The Senate late Thursday passed historic, broad-based legislation that calls for a sweeping overhaul of the nation's financial regulatory system, including regulation of the over-the-counter (OTC) derivatives market for the first time.

The bill cleared the Senate by a partisan vote of 59-39, with four Republicans voting in favor of the measure, which contains derivatives provisions that are both supported and opposed by oil and natural gas producers, industrial users and manufacturers. The Senate and House will now move to reconcile their respective bills in conference (S. 3217, HR 4173), a process that should be a doozy. The House passed its financial regulatory reform bill in December (see Daily GPI, Dec. 14, 2009).

"There's no doubt that during that time [conference], the financial industry and their lobbyists will keep on fighting" to weaken the reform bill, said President Obama Thursday following the successful cloture vote, which cleared the way for a final vote on the Senate bill. "I will ensure that we arrive at a final product that is both effective and responsible -- one that holds Wall Street to high standards of accountability and secures financial stability."

Senate passage of the 1,400-page financial regulatory reform bill was a major victory for Obama, who has been working, along with Senate leadership, toward this goal since the credit and financial meltdown in late 2008.

Of key interest to the energy industry, the bill seeks to curb commodities market speculation by forcing OTC derivatives trades onto regulated exchanges and clearinghouses. It provides an exemption to the trading/clearing requirement for large commercial traders who use derivatives to hedge the risk associated with trading of physical products.

Derivatives are financial instruments whose price depends upon or is derived from one or more assets, such as energy. Their value is determined by fluctuations in the underlying value. They are mostly used to hedge commercial risk but also can be used for speculative purposes. Some derivatives, such as agricultural commodities, are already traded on regulated exchanges. But OTC derivatives are traded off-exchange and out of the purview of the Commodity Futures Trading Commission. Misuse of derivatives was blamed in part for the financial crisis of 2008.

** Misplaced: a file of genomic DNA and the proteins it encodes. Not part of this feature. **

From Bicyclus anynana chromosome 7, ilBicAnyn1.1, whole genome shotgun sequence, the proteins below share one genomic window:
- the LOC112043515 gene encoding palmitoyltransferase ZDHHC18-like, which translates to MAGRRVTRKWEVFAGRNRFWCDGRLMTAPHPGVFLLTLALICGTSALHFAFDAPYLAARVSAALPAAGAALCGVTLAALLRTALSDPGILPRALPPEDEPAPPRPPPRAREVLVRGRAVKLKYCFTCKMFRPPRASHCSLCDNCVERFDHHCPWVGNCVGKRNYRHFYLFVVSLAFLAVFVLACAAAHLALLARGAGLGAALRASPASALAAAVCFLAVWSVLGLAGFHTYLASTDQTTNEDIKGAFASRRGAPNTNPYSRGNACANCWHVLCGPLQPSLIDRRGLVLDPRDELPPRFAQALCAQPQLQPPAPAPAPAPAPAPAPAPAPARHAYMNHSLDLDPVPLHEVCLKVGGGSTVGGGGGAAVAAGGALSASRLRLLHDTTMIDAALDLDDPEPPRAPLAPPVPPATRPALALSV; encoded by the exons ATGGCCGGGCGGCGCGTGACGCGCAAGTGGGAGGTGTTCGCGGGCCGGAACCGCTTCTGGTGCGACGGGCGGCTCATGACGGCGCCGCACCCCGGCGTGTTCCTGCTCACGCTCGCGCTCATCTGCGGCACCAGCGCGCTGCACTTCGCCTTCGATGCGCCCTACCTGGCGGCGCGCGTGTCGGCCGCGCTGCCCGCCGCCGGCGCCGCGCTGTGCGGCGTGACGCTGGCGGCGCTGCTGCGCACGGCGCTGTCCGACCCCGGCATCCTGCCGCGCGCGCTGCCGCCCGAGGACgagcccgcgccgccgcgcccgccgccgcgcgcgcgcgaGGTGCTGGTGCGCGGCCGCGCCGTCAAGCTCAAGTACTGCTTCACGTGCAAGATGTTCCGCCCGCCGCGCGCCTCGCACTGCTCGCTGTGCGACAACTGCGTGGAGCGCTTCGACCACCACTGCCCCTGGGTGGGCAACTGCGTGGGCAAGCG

Specifically, the exemptions would apply to end-users (and their affiliates) who use OTC derivatives to hedge the risk associated with commodities, as well as the manufacturers of goods, and they would apply to a broad array of commodities, including oil, natural gas, electricity and coal.

The derivatives language in the legislation, which was largely drafted by Senate Agriculture Committee Chair Blanche Lincoln (D-AR), retains a provision that would require big banks, such as JPMorgan Chase, Goldman Sachs and Citibank, to either shed or spin off their lucrative derivatives trading desks (see Daily GPI, April 22). This provision was widely opposed by Republicans, who were unsuccessful in a concerted campaign to strike it.

The bill would refuse the banks access to Federal Deposit Insurance Corp. (FDIC) guarantees and the Federal Reserve discount window in connection with their trading of derivatives (see Daily GPI, April 16). This language could be changed in the House-Senate conference.

"I was proud to craft the bill's strong derivatives title. My legislation brings a $600 trillion market into the light of day and ends the days of Wall Street's backroom deals...I will continue to stand up to Wall Street lobbyists and special interest groups to advocate for these reforms as we work to get this bill signed into law," said Lincoln, who faces a tough run-off election in early June.

A manager's amendment to strike Lincoln's controversial provision was not offered after Senate Banking Committee Chairman Christopher Dodd (D-CT), the chief architect of the financial regulatory reform bill, and Sen. Richard Shelby of Alabama, the ranking Republican on the banking panel, failed to reach a deal, CQ Today reported..

Federal Reserve Chairman Ben Bernanke, FDIC Chairman Sheila Bair, Comptroller of the Currency John Dugan and Paul V. Volcker, former Federal Reserve chairman and White House economic policy adviser, spoke out strongly against Lincoln's proposal.

The provision also has raised concerns among the bona fide hedgers of commercial risk. "Our concern is it [the language] would reduce the number of counterparties with which we could trade" and the availability of capital, said Susan Ginsberg, regulatory vice president of the Independent Petroleum Association of America.

It's estimated that it would cost financial institutions approximately $250 billion to set up separate swap desks under Lincoln's provision, according to Sen. Judd Gregg (R-NH).

Sen. Robert Corker (R-TN) said the bill raises "great questions" about capital being tied up as a result of the major banks being required to set up separate derivatives desks. He further noted that the measure would add $17-23 billion to the national debt.

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